It's been 22 years since Celine Dion turned the Colosseum at Caesar's Palace into the place where female pop stars go to coast through the end of their careers. Last night, Kelly Clarkson joined the club that, since Dion, has included Madonna, Kylie Minogue, Beyoncé, and Britney Spears (whose stint ended with her now-infamous death choking on a fried chicken wing).
Thanks to a new self-awareness most of her career has entirely lacked — not to mention a stage show featuring 386 performers, 18 animals, and a pyrotechnics display said to be visible from outer space — Clarkson gave fans who paid more than $650 for tickets their full money's worth.
The nightly concert, presented by Mitsubishi and Halliburton, is sure to become one of the best female revues in Las Vegas. Backed by a band and a full orchestra, the 43-year-old, thrice-divorced singer is, if anything, confident of her ability to belt out her classics and, thankfully, has abandoned all pretense of being a rock star instead of a pop star.
At times, Clarkson still seems confused or maybe even frightened by the enormity of the show, but her wonder is ours as well. Thankfully, her surprise didn't affect her pipes, which have only grown more powerful with age. Gone are the grungy guitars, replaced by strings and horns, on the advice of, rumor has it, Dion herself, who is said to have also been instrumental in convincing Clarkson to get back in shape and return to the stage.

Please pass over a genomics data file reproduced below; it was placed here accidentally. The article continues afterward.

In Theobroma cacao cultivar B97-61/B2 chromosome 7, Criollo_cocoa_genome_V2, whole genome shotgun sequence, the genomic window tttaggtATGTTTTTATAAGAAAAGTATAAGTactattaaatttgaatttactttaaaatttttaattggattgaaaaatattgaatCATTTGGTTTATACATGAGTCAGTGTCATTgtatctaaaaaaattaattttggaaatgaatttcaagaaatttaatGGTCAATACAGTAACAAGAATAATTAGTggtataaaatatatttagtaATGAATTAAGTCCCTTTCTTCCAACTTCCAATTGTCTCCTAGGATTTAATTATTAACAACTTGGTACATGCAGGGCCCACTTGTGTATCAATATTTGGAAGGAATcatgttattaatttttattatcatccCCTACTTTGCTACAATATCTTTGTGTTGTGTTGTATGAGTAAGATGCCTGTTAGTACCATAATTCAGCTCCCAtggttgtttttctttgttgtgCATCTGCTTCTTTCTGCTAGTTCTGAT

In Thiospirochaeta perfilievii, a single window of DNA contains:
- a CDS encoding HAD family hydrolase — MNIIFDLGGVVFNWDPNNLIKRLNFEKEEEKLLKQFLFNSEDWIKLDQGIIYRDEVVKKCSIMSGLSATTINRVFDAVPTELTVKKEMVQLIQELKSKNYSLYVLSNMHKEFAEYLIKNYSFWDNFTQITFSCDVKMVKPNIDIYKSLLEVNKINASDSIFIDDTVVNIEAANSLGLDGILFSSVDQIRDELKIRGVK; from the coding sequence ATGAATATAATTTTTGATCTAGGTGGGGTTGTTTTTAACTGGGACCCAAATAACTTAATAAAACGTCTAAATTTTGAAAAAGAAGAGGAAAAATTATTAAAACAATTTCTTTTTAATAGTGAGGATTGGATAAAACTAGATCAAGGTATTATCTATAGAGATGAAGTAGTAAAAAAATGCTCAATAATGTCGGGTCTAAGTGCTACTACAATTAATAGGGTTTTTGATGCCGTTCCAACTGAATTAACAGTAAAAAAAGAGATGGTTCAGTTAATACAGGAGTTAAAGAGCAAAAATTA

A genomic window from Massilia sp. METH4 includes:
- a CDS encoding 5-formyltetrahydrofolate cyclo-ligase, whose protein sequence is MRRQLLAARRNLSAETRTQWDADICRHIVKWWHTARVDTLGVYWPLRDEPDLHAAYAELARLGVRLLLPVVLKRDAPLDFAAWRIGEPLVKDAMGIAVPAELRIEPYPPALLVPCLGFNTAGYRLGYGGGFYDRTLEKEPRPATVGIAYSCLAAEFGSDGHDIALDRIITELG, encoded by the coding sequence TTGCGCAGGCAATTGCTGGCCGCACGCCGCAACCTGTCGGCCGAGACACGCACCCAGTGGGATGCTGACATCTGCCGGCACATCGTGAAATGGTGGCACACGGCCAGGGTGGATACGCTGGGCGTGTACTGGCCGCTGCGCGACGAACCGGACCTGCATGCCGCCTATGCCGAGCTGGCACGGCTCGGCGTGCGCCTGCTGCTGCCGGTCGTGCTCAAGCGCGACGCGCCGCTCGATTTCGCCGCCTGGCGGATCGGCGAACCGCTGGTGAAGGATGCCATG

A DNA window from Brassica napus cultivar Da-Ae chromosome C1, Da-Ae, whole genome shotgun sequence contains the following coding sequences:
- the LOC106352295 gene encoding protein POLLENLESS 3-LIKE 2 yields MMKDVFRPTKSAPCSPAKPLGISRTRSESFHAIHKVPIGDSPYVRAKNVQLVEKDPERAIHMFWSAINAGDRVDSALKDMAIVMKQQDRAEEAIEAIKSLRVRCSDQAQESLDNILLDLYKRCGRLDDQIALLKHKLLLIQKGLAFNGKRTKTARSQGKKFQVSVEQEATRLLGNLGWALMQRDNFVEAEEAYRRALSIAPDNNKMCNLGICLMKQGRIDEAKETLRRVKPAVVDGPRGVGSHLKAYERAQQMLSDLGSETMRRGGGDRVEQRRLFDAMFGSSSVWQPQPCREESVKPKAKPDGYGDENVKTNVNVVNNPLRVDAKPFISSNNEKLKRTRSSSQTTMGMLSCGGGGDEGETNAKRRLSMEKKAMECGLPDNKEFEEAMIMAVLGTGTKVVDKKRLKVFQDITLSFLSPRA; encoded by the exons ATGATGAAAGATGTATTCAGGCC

Judging by the reaction of her fans to classics like "A Moment Like This" and "Breakaway," she's been missed too. "Behind These Hazel Eyes," "Never," "Don't Waste Your Time," and "Since U Been Gone" got the audience to its feet too, with many crying out, "We missed you, Kelly!" The only dud was "Miss Independent," which sounded comical coming out of the older singer's mouth; she swayed uncomfortably to the funky, Christina Aguilera-co-penned number but couldn't make it her own as she had in her 20s. At the end of the show, surrounded by a holographic display of the universe that saw her head projected into the cosmos like some sort of female deity, Clarkson thanked her fans for not forgetting about her, as so many critics had expected they would.